There are many variations of the MESI protocol. The tagged (“T”) state is used to identify a cache block which is inconsistent with system memory (i.e., modified) and is further responsible for writing the correct (current) value to memory upon deallocation (or to pass on the tag to another cache block during intervention). The T state can be used to share a modified value, by marking one of the sharing blocks as (temporarily) responsible for maintaining a valid copy of the value. The recently read (“R”) state can be used to allow intervention when the value is unmodified but shared among many caches, so as to conveniently mark a single one of the sharing caches as being responsible for intervention. The hover (“H”) state allows a cache line to maintain an address in the directory even though the corresponding value in the cache entry array is an invalid copy, so that it can snoop the correct value for its processing unit if the value happens to be broadcast as part of an intervention between the caches of two other processing units.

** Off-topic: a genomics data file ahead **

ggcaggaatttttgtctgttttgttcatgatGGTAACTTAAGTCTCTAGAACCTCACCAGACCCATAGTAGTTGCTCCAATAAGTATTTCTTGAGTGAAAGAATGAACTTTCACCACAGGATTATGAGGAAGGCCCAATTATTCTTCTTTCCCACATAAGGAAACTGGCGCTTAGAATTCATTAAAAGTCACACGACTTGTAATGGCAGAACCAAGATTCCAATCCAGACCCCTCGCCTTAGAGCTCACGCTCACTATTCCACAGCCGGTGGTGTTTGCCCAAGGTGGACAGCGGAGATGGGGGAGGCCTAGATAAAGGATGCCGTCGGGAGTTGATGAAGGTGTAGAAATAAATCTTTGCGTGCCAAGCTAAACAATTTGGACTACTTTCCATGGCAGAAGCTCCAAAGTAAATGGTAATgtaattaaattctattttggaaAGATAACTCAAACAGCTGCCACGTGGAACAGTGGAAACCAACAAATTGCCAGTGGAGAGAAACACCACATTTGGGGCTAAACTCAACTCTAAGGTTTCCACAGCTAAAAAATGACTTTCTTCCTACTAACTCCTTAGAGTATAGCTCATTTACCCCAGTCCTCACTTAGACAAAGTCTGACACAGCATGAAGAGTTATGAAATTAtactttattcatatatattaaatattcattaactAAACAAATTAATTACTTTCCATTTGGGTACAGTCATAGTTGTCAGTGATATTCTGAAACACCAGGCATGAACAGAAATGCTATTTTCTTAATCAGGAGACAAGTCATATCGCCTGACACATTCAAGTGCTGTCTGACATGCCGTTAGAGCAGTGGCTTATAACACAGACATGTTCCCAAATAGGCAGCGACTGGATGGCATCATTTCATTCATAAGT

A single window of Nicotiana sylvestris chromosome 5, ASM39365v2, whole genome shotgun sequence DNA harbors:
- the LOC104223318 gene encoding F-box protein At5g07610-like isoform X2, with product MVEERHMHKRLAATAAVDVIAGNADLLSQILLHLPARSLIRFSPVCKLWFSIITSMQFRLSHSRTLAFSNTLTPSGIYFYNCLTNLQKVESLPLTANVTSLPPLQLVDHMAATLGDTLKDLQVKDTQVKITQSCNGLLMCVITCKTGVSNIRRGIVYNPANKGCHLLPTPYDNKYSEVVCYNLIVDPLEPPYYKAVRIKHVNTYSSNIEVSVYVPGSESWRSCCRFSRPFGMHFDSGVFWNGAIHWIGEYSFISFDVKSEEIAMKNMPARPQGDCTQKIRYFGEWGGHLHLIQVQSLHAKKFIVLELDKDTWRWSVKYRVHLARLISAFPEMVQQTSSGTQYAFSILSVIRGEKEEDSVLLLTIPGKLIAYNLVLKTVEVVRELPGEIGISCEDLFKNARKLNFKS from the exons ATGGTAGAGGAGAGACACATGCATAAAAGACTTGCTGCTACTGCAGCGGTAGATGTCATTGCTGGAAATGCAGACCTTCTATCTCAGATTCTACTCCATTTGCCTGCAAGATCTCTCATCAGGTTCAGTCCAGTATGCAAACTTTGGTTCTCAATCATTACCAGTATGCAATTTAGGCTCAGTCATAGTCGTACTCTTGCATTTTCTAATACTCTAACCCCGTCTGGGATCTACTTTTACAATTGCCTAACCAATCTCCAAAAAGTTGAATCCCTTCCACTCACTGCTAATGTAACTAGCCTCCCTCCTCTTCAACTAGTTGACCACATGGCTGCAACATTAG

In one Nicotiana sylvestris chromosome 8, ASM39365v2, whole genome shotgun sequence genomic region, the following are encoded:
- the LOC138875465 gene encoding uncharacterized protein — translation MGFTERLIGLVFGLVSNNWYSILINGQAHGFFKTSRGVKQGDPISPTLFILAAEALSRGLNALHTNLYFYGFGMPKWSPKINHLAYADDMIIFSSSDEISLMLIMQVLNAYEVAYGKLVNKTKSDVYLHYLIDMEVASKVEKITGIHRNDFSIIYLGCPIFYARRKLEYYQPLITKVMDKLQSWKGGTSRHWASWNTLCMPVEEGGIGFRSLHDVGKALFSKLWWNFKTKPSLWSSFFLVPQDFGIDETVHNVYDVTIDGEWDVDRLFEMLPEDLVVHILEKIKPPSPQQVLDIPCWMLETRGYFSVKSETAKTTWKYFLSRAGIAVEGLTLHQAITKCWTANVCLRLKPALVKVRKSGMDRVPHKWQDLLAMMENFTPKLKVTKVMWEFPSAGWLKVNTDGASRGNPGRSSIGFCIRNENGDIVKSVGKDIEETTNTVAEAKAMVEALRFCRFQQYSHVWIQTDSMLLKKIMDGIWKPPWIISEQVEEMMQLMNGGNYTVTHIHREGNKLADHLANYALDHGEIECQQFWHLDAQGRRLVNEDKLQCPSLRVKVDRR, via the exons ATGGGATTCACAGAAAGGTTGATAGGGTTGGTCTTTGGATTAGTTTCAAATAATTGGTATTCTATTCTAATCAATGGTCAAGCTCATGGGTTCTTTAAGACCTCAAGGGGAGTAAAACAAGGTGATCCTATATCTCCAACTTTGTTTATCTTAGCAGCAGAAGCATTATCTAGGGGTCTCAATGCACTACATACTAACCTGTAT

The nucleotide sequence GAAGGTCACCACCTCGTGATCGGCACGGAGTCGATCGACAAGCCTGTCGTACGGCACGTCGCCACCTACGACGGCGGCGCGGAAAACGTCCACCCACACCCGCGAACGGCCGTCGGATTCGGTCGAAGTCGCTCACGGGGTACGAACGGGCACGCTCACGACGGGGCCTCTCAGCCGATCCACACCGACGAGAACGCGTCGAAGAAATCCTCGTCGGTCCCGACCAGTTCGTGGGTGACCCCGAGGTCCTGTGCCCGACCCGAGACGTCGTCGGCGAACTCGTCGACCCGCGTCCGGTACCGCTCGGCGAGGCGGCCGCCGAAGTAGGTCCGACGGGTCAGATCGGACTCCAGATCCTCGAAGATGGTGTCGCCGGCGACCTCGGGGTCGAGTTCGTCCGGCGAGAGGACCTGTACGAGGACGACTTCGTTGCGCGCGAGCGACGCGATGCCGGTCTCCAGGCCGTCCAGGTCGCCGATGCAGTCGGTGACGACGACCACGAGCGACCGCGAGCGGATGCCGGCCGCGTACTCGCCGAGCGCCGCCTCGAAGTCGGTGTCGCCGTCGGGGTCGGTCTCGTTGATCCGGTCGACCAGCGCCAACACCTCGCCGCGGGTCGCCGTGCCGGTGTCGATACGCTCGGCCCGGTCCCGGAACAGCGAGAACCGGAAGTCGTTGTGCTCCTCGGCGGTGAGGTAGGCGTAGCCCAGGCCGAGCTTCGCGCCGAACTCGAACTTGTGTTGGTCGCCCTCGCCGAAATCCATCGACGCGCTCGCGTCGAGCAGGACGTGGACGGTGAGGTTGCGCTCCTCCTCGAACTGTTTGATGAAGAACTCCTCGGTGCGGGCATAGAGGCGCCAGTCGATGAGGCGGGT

While the foregoing techniques are very useful in facilitating shared use of the system memory among the various caches, there are still several inefficiencies in these designs, particularly for sectored caches. For example, a 128-byte cache line may be divided into four 32-byte sectors, with each of the four sectors containing valid data. If a store operation writes new data to one of the sectors, the entire cache line must be invalidated, even though three of the four sectors in the line are still valid. Thereafter, if the processing unit associated with that cache issues a request to read one of the three valid sectors, the entire cache line must be obtained from elsewhere in the memory hierarchy (either from system memory, or from another cache via intervention), even though the valid data is already present in the cache. Although separate coherency bits could be provided for each of the sectors, this approach would effectively remove the benefits that are otherwise achieved from sectoring.